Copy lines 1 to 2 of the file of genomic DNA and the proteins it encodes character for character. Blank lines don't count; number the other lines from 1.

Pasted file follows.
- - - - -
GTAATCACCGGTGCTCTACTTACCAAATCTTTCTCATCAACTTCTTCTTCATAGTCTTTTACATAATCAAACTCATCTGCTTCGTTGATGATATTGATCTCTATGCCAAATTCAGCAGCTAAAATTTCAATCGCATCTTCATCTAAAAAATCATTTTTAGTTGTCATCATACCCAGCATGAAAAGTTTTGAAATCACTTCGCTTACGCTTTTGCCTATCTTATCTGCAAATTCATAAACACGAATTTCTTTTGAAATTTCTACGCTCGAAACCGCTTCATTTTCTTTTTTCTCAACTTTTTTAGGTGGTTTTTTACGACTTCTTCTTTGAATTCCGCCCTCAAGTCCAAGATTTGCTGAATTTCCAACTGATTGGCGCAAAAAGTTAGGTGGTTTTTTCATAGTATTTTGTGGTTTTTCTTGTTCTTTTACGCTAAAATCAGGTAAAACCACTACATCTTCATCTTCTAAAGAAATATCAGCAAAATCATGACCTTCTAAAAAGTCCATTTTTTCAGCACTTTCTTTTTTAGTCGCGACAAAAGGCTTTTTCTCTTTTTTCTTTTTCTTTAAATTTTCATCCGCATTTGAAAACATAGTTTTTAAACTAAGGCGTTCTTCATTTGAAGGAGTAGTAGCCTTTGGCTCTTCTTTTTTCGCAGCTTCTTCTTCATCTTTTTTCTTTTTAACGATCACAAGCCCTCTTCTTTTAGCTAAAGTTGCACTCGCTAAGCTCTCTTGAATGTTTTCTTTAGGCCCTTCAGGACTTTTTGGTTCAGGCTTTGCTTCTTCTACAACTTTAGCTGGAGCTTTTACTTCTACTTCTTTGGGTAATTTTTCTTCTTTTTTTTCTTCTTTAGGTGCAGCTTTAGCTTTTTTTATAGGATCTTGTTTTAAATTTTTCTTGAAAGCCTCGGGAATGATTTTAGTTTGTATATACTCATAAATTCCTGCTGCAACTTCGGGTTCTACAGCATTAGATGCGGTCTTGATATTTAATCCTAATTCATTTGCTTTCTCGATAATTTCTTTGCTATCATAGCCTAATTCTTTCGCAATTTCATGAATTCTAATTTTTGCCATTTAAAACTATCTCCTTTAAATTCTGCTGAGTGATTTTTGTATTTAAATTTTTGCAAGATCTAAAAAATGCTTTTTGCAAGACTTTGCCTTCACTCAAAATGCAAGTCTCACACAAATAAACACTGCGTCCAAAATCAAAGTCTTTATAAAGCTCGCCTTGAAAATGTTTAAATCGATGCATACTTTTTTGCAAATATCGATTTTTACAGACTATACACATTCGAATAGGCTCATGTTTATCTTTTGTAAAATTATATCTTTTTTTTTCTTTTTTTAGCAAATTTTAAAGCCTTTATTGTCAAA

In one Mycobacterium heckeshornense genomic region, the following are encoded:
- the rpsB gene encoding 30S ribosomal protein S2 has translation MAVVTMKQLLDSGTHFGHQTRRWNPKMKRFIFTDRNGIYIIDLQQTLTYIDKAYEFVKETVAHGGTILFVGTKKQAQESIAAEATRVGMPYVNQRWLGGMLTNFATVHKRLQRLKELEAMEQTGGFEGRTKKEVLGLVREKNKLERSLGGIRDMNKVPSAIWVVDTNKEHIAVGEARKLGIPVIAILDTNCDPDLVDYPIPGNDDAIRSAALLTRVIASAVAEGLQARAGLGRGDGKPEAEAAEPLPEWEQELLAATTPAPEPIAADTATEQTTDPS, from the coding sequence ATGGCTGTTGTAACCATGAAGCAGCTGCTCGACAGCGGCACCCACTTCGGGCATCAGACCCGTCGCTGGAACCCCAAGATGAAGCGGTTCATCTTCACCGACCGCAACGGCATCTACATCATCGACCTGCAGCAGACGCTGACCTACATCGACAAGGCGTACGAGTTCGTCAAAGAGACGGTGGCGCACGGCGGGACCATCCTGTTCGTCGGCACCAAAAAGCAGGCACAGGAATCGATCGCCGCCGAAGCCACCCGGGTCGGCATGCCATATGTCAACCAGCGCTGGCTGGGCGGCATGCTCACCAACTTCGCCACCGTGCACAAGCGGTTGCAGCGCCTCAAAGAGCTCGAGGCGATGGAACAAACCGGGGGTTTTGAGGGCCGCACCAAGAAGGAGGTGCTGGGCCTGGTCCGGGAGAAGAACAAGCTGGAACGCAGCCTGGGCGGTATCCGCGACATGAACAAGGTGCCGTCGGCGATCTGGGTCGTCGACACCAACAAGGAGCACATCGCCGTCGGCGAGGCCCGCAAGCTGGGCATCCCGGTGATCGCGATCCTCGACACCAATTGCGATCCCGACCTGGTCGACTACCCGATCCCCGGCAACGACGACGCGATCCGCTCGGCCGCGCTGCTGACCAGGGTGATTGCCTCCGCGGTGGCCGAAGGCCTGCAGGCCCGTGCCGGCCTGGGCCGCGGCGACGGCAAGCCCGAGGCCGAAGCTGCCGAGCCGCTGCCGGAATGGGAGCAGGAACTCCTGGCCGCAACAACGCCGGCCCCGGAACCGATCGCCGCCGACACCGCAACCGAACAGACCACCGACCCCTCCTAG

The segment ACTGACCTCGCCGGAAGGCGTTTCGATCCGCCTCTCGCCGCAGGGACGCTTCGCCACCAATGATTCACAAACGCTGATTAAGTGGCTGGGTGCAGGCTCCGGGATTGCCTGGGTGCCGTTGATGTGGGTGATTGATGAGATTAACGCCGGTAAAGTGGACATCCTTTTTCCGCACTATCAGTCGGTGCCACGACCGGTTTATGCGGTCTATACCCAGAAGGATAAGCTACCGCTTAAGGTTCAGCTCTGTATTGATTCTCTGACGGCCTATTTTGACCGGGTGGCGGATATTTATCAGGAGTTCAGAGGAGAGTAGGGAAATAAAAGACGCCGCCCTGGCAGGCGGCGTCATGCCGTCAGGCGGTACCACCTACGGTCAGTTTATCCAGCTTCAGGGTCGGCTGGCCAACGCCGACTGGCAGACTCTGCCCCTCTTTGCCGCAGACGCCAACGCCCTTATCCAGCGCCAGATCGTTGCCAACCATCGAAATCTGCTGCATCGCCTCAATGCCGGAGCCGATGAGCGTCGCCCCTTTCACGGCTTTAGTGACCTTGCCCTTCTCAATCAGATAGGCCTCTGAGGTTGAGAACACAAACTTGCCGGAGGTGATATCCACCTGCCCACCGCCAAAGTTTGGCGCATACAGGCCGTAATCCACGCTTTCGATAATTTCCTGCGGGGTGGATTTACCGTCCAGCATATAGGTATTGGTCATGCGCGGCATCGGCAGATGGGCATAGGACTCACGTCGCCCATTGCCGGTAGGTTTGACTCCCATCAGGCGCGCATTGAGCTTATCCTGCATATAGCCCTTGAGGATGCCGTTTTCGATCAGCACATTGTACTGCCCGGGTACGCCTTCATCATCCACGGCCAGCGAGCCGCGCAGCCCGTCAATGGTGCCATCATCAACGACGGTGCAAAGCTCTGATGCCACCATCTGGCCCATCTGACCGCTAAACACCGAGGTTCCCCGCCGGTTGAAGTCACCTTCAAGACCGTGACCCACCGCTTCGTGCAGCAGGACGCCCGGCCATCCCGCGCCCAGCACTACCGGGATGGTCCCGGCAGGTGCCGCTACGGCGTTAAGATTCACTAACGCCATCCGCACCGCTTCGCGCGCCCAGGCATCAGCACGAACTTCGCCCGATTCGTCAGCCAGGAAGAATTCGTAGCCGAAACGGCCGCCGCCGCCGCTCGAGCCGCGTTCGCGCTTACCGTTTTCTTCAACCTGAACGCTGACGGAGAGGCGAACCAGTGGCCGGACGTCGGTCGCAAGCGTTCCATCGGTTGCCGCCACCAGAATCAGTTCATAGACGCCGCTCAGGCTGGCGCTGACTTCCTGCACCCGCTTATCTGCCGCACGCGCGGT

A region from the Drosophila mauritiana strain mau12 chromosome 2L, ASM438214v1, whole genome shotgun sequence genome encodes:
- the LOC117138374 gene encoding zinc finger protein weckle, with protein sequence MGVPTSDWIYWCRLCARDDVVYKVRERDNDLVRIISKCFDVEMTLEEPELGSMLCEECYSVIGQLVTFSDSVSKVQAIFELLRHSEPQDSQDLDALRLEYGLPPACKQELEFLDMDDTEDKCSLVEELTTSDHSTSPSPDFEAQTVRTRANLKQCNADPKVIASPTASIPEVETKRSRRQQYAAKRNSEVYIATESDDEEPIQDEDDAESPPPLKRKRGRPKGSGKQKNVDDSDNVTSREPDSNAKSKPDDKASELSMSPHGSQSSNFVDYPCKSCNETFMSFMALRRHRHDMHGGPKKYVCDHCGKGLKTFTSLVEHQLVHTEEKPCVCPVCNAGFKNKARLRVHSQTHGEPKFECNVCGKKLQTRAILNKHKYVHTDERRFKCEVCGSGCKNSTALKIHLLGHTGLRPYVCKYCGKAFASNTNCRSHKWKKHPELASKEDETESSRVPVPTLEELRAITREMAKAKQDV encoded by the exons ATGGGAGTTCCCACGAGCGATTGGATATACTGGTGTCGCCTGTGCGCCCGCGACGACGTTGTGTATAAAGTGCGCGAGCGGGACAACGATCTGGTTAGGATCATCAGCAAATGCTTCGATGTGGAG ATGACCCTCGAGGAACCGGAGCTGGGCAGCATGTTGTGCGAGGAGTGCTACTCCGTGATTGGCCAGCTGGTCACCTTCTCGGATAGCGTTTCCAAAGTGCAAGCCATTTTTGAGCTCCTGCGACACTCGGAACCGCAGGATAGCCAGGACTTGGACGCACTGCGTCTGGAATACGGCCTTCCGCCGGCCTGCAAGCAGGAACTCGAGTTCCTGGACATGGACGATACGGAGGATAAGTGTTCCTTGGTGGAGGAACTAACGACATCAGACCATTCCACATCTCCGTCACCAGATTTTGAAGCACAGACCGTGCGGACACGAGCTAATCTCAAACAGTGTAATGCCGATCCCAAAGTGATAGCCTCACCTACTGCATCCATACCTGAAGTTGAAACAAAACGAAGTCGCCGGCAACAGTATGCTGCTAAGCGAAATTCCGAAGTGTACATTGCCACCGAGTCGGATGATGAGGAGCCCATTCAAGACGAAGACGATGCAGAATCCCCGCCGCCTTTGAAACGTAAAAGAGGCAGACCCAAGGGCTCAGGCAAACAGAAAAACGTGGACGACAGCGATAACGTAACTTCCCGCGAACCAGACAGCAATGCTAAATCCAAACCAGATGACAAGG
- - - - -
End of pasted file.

GTAATCACCGGTGCTCTACTTACCAAATCTTTCTCATCAACTTCTTCTTCATAGTCTTTTACATAATCAAACTCATCTGCTTCGTTGATGATATTGATCTCTATGCCAAATTCAGCAGCTAAAATTTCAATCGCATCTTCATCTAAAAAATCATTTTTAGTTGTCATCATACCCAGCATGAAAAGTTTTGAAATCACTTCGCTTACGCTTTTGCCTATCTTATCTGCAAATTCATAAACACGAATTTCTTTTGAAATTTCTACGCTCGAAACCGCTTCATTTTCTTTTTTCTCAACTTTTTTAGGTGGTTTTTTACGACTTCTTCTTTGAATTCCGCCCTCAAGTCCAAGATTTGCTGAATTTCCAACTGATTGGCGCAAAAAGTTAGGTGGTTTTTTCATAGTATTTTGTGGTTTTTCTTGTTCTTTTACGCTAAAATCAGGTAAAACCACTACATCTTCATCTTCTAAAGAAATATCAGCAAAATCATGACCTTCTAAAAAGTCCATTTTTTCAGCACTTTCTTTTTTAGTCGCGACAAAAGGCTTTTTCTCTTTTTTCTTTTTCTTTAAATTTTCATCCGCATTTGAAAACATAGTTTTTAAACTAAGGCGTTCTTCATTTGAAGGAGTAGTAGCCTTTGGCTCTTCTTTTTTCGCAGCTTCTTCTTCATCTTTTTTCTTTTTAACGATCACAAGCCCTCTTCTTTTAGCTAAAGTTGCACTCGCTAAGCTCTCTTGAATGTTTTCTTTAGGCCCTTCAGGACTTTTTGGTTCAGGCTTTGCTTCTTCTACAACTTTAGCTGGAGCTTTTACTTCTACTTCTTTGGGTAATTTTTCTTCTTTTTTTTCTTCTTTAGGTGCAGCTTTAGCTTTTTTTATAGGATCTTGTTTTAAATTTTTCTTGAAAGCCTCGGGAATGATTTTAGTTTGTATATACTCATAAATTCCTGCTGCAACTTCGGGTTCTACAGCATTAGATGCGGTCTTGATATTTAATCCTAATTCATTTGCTTTCTCGATAATTTCTTTGCTATCATAGCCTAATTCTTTCGCAATTTCATGAATTCTAATTTTTGCCATTTAAAACTATCTCCTTTAAATTCTGCTGAGTGATTTTTGTATTTAAATTTTTGCAAGATCTAAAAAATGCTTTTTGCAAGACTTTGCCTTCACTCAAAATGCAAGTCTCACACAAATAAACACTGCGTCCAAAATCAAAGTCTTTATAAAGCTCGCCTTGAAAATGTTTAAATCGATGCATACTTTTTTGCAAATATCGATTTTTACAGACTATACACATTCGAATAGGCTCATGTTTATCTTTTGTAAAATTATATCTTTTTTTTTCTTTTTTTAGCAAATTTTAAAGCCTTTATTGTCAAA

In one Mycobacterium heckeshornense genomic region, the following are encoded: